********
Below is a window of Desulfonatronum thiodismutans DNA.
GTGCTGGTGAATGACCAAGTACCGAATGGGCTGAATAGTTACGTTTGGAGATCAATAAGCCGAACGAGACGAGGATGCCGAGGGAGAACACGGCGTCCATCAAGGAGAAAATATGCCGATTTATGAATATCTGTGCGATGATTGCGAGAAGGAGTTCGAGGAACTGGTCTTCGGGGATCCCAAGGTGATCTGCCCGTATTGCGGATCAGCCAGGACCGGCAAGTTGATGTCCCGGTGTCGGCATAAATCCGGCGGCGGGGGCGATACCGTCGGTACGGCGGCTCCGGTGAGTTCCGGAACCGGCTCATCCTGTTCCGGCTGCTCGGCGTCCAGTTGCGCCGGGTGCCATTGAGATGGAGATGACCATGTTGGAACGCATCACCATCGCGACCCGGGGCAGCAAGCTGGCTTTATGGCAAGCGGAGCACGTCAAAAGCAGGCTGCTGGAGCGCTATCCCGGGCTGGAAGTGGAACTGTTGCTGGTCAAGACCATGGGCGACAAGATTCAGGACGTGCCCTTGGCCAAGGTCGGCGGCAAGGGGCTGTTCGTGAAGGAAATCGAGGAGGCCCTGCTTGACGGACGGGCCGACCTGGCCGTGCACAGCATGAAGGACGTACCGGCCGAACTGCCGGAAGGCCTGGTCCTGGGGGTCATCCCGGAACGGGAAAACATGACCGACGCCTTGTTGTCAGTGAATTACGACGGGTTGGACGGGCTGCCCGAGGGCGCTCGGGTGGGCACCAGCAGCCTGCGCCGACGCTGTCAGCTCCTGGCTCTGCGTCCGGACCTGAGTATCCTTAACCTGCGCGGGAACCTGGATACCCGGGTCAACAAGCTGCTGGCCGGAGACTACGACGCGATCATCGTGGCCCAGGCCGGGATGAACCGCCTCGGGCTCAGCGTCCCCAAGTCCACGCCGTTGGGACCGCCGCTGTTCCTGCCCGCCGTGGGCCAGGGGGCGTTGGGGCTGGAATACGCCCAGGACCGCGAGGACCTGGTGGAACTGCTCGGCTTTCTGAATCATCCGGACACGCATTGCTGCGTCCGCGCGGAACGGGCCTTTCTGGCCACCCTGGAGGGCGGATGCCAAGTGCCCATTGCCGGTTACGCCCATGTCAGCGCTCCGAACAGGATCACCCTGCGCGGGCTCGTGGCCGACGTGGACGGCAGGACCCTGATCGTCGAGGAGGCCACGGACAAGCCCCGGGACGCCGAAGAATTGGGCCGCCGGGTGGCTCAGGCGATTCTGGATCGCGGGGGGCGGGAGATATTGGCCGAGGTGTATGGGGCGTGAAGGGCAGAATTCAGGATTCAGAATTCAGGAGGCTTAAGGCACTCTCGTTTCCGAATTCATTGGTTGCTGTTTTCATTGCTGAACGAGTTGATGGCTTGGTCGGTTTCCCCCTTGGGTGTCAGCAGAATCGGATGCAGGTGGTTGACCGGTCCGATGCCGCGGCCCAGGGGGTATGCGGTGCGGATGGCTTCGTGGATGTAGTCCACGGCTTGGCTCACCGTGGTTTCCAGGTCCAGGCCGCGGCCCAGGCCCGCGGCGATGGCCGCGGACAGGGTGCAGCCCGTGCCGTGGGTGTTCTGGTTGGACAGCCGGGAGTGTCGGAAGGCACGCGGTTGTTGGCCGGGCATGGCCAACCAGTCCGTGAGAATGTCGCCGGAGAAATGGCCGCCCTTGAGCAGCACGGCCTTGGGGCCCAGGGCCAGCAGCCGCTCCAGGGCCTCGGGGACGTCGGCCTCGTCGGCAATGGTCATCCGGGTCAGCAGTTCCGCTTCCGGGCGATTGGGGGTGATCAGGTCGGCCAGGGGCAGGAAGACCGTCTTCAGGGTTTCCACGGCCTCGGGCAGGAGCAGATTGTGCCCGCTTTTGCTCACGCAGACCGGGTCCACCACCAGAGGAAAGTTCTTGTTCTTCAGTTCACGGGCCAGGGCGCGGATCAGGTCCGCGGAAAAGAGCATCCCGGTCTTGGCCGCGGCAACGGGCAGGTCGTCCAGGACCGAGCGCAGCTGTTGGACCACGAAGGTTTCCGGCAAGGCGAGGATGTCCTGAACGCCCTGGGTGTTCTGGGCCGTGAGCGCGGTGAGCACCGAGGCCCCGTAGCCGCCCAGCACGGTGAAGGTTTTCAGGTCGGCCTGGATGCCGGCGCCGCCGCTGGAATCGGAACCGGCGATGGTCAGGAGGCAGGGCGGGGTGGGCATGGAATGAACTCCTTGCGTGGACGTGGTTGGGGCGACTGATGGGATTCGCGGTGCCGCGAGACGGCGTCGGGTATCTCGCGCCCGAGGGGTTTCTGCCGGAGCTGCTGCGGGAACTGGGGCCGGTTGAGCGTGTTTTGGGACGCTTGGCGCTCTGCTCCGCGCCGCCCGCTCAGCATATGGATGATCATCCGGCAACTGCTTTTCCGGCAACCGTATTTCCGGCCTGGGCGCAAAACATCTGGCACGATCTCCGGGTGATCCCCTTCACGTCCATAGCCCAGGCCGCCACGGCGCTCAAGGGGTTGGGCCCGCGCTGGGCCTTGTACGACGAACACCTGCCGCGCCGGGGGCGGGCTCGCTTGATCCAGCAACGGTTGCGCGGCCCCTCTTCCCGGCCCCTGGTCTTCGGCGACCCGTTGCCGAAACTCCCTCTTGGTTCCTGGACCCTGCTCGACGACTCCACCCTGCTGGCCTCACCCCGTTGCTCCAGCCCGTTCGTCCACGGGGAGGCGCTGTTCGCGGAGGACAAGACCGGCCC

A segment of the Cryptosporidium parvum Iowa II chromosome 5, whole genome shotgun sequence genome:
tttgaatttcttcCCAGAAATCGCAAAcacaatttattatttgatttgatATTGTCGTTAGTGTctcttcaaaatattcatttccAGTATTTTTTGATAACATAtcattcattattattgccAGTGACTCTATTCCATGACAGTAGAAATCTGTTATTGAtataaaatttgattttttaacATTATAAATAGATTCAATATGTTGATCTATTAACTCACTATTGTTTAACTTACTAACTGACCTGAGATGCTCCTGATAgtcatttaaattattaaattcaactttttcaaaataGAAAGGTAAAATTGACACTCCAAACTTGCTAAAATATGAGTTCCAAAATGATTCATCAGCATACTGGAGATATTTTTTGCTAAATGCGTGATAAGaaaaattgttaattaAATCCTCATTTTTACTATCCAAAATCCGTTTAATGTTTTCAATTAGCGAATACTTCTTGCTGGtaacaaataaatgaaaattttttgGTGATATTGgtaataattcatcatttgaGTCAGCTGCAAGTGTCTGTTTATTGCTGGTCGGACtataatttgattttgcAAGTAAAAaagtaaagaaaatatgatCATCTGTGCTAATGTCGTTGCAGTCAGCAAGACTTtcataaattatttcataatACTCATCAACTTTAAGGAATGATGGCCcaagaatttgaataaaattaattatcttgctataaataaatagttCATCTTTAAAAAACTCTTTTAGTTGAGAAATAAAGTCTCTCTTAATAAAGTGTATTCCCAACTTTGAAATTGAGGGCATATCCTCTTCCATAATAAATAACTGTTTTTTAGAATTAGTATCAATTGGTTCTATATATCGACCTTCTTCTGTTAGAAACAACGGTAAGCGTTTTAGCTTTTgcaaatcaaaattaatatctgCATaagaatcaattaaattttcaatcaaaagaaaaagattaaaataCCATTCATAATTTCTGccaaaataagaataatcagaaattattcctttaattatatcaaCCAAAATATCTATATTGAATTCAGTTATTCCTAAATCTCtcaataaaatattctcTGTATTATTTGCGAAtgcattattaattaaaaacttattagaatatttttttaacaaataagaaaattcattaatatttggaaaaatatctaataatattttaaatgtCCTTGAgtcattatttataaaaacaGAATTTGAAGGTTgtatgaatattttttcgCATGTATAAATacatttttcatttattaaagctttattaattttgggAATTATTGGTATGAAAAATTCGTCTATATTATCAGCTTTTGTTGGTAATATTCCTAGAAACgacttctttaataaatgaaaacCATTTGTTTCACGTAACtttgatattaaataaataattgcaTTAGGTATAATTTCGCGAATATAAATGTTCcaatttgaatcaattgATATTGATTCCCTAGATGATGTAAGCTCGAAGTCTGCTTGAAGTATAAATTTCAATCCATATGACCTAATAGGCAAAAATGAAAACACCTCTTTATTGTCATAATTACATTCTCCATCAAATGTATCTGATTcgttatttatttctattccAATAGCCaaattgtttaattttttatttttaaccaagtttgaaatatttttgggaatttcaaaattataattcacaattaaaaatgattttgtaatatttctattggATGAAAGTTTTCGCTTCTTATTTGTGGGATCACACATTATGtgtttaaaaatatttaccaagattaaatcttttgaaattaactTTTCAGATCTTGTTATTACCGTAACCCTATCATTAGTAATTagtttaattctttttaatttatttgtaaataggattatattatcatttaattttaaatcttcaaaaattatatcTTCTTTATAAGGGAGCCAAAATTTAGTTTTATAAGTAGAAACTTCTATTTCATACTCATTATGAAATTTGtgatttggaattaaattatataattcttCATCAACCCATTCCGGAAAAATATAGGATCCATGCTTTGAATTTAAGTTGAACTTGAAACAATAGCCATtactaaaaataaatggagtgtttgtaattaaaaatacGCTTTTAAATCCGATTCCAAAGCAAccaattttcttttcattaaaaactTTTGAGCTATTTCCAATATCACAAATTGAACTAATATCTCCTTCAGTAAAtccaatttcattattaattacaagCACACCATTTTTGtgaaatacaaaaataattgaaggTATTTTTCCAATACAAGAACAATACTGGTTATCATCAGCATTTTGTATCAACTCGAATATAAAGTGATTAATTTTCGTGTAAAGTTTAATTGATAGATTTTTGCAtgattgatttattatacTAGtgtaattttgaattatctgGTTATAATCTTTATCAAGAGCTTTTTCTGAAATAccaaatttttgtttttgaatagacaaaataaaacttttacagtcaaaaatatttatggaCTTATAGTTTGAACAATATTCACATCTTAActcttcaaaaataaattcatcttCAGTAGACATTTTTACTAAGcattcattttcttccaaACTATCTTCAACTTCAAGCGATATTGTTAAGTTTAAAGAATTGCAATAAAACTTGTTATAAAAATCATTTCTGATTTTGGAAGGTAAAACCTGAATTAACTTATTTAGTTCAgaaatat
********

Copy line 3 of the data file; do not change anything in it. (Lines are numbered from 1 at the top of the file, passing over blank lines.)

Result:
A segment of the Cryptosporidium parvum Iowa II chromosome 5, whole genome shotgun sequence genome: